a suffix found on nouns borrowed from Latin, especially derivatives of verbs (odium; tedium; colloquium; delirium), deverbal compounds with the initial element denoting the object of the verb (nasturtium), other types of compounds (equilibrium; millennium), and derivatives of personal nouns, often denoting the associated status or office (collegium; consortium; magisterium); -ium also occurs in scientific coinages on a Latin model, as in names of metallic elements (barium; titanium) and as a Latinization of Gk -ion (pericardium).
Origin of -ium
< New Latin, Latin, neuter suffix
Dictionary.com Unabridged Based on the Random House Unabridged Dictionary, © Random House, Inc. 2019
suffix forming nouns
indicating a metallic elementplatinum; barium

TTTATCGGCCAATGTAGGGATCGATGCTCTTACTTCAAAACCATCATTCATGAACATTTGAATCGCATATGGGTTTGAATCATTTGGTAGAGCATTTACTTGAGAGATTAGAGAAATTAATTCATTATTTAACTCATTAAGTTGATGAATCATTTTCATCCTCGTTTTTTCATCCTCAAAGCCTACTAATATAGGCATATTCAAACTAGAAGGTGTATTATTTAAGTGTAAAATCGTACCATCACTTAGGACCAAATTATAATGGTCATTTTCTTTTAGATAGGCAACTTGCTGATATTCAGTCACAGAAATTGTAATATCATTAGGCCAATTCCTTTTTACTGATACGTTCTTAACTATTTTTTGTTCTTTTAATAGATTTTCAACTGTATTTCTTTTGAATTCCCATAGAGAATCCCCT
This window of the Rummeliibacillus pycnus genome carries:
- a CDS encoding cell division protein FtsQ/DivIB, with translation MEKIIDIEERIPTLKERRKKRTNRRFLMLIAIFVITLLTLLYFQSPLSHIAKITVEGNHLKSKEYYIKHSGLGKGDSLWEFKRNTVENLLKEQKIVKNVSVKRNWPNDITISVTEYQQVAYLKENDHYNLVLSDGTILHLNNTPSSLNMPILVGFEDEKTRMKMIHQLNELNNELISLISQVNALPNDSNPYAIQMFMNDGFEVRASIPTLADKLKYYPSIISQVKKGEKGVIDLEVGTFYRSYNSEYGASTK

(in chemistry) indicating groups forming positive ionsammonium chloride; hydroxonium ion
indicating a biological structuresyncytium
Word Origin for -ium
New Latin, from Latin, from Greek -ion, diminutive suffix
Collins English Dictionary - Complete & Unabridged 2012 Digital Edition © William Collins Sons & Co. Ltd. 1979, 1986 © HarperCollins Publishers 1998, 2000, 2003, 2005, 2006, 2007, 2009, 2012
Chemical element or group:californium.
The American Heritage® Stedman's Medical Dictionary Copyright © 2002, 2001, 1995 by Houghton Mifflin Company. Published by Houghton Mifflin Company.